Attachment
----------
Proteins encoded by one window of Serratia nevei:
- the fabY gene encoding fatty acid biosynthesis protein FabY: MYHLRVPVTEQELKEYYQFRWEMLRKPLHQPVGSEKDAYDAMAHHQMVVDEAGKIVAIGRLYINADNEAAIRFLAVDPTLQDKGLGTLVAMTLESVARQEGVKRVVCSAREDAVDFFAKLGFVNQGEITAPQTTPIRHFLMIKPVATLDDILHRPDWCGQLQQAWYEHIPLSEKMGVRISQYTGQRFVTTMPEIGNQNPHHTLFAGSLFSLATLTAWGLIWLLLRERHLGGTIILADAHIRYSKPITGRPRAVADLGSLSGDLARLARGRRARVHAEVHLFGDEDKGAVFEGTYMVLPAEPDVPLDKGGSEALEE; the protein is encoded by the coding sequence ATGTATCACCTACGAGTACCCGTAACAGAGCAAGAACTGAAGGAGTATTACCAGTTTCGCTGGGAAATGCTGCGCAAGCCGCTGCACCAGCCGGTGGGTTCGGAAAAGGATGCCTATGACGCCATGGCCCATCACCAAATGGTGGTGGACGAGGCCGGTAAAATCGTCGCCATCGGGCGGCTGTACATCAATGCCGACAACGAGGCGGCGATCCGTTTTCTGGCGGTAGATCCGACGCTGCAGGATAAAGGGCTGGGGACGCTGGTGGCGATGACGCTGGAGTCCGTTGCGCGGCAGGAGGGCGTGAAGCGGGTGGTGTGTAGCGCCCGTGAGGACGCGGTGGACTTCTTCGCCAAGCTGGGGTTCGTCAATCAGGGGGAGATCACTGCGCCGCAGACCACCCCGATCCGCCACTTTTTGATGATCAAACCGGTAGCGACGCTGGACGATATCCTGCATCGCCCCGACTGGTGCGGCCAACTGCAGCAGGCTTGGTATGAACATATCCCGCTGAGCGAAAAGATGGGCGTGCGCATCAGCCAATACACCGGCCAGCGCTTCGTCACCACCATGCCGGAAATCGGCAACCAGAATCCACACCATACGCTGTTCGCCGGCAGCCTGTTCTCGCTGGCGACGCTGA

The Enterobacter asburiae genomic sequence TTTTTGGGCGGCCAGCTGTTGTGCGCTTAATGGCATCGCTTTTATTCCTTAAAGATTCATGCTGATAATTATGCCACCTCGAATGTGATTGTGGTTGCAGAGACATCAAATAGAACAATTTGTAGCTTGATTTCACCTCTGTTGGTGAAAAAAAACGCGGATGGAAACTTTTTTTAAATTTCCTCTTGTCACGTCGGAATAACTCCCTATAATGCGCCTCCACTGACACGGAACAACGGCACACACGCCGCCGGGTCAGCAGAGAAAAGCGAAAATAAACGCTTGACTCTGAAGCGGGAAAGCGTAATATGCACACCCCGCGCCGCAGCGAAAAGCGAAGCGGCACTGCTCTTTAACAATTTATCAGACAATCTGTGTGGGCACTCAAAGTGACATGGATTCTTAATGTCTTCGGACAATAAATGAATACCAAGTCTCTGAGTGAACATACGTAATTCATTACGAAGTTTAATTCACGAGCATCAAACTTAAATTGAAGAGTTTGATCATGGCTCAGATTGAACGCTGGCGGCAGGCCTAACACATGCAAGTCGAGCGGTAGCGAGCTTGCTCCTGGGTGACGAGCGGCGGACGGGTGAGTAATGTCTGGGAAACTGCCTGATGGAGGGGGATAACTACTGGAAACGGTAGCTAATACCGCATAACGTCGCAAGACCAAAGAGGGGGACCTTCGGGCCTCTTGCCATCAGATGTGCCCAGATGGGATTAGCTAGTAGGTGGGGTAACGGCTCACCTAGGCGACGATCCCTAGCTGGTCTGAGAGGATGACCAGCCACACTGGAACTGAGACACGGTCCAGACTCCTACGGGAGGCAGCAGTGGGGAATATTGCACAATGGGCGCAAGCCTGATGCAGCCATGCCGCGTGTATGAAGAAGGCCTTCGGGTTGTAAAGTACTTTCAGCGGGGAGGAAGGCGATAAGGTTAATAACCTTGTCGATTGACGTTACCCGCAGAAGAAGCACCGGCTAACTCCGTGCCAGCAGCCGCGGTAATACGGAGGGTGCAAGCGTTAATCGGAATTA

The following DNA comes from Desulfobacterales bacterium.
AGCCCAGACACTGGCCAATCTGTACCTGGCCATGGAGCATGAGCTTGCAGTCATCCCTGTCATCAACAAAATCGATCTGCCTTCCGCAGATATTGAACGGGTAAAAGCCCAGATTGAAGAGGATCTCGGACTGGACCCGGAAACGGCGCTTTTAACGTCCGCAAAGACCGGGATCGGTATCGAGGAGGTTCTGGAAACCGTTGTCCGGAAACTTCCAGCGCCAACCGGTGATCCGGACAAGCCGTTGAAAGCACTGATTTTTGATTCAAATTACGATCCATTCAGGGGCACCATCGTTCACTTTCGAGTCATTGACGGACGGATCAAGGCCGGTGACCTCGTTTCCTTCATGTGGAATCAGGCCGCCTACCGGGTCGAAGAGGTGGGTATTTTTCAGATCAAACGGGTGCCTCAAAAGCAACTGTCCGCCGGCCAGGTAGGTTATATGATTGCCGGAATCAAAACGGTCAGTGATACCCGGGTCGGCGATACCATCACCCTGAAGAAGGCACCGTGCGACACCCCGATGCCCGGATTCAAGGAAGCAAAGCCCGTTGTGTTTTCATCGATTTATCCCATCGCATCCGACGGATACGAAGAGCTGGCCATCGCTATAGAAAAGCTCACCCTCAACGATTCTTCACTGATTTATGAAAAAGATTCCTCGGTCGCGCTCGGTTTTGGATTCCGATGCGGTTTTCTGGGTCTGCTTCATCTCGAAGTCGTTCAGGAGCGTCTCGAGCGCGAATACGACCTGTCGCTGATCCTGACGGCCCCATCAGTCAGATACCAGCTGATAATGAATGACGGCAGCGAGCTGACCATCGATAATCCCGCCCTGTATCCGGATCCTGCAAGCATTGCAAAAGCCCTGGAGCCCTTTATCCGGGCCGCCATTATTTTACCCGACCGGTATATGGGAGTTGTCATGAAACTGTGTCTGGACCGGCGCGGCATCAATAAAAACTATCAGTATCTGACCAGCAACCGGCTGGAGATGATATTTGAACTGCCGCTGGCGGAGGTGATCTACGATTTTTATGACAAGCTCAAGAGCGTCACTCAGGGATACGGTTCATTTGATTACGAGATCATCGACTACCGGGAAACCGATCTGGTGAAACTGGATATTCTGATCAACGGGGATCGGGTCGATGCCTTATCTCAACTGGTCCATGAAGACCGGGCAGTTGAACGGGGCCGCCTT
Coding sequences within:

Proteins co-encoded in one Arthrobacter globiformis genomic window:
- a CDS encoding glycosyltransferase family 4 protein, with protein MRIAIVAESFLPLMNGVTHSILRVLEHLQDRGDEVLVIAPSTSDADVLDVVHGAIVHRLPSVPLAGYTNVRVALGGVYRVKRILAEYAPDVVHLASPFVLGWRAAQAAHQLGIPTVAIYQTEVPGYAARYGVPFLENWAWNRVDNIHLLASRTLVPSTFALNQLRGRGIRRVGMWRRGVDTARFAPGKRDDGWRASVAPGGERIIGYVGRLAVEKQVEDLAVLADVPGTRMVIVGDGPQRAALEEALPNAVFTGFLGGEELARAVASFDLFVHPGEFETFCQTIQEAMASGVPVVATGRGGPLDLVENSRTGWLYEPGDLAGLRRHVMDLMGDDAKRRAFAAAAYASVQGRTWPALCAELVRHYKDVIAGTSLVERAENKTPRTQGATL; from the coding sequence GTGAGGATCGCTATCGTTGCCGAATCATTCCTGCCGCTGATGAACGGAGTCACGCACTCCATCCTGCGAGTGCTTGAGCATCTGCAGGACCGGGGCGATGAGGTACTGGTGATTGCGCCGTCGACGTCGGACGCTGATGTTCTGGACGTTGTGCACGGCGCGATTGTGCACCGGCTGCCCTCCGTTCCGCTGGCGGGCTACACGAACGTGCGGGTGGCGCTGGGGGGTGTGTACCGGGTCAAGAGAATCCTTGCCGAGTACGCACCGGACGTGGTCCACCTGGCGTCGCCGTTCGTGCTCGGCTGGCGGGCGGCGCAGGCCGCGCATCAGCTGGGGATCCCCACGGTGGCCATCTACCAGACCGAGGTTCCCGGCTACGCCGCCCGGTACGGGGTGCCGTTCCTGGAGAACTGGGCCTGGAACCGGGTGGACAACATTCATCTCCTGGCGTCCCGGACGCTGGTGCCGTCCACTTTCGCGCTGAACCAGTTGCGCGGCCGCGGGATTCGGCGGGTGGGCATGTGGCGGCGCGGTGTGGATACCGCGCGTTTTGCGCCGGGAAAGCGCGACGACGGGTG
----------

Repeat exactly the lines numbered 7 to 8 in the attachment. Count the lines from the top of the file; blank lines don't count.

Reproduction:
Proteins co-encoded in one Arthrobacter globiformis genomic window:
- a CDS encoding glycosyltransferase family 4 protein, with protein MRIAIVAESFLPLMNGVTHSILRVLEHLQDRGDEVLVIAPSTSDADVLDVVHGAIVHRLPSVPLAGYTNVRVALGGVYRVKRILAEYAPDVVHLASPFVLGWRAAQAAHQLGIPTVAIYQTEVPGYAARYGVPFLENWAWNRVDNIHLLASRTLVPSTFALNQLRGRGIRRVGMWRRGVDTARFAPGKRDDGWRASVAPGGERIIGYVGRLAVEKQVEDLAVLADVPGTRMVIVGDGPQRAALEEALPNAVFTGFLGGEELARAVASFDLFVHPGEFETFCQTIQEAMASGVPVVATGRGGPLDLVENSRTGWLYEPGDLAGLRRHVMDLMGDDAKRRAFAAAAYASVQGRTWPALCAELVRHYKDVIAGTSLVERAENKTPRTQGATL; from the coding sequence GTGAGGATCGCTATCGTTGCCGAATCATTCCTGCCGCTGATGAACGGAGTCACGCACTCCATCCTGCGAGTGCTTGAGCATCTGCAGGACCGGGGCGATGAGGTACTGGTGATTGCGCCGTCGACGTCGGACGCTGATGTTCTGGACGTTGTGCACGGCGCGATTGTGCACCGGCTGCCCTCCGTTCCGCTGGCGGGCTACACGAACGTGCGGGTGGCGCTGGGGGGTGTGTACCGGGTCAAGAGAATCCTTGCCGAGTACGCACCGGACGTGGTCCACCTGGCGTCGCCGTTCGTGCTCGGCTGGCGGGCGGCGCAGGCCGCGCATCAGCTGGGGATCCCCACGGTGGCCATCTACCAGACCGAGGTTCCCGGCTACGCCGCCCGGTACGGGGTGCCGTTCCTGGAGAACTGGGCCTGGAACCGGGTGGACAACATTCATCTCCTGGCGTCCCGGACGCTGGTGCCGTCCACTTTCGCGCTGAACCAGTTGCGCGGCCGCGGGATTCGGCGGGTGGGCATGTGGCGGCGCGGTGTGGATACCGCGCGTTTTGCGCCGGGAAAGCGCGACGACGGGTG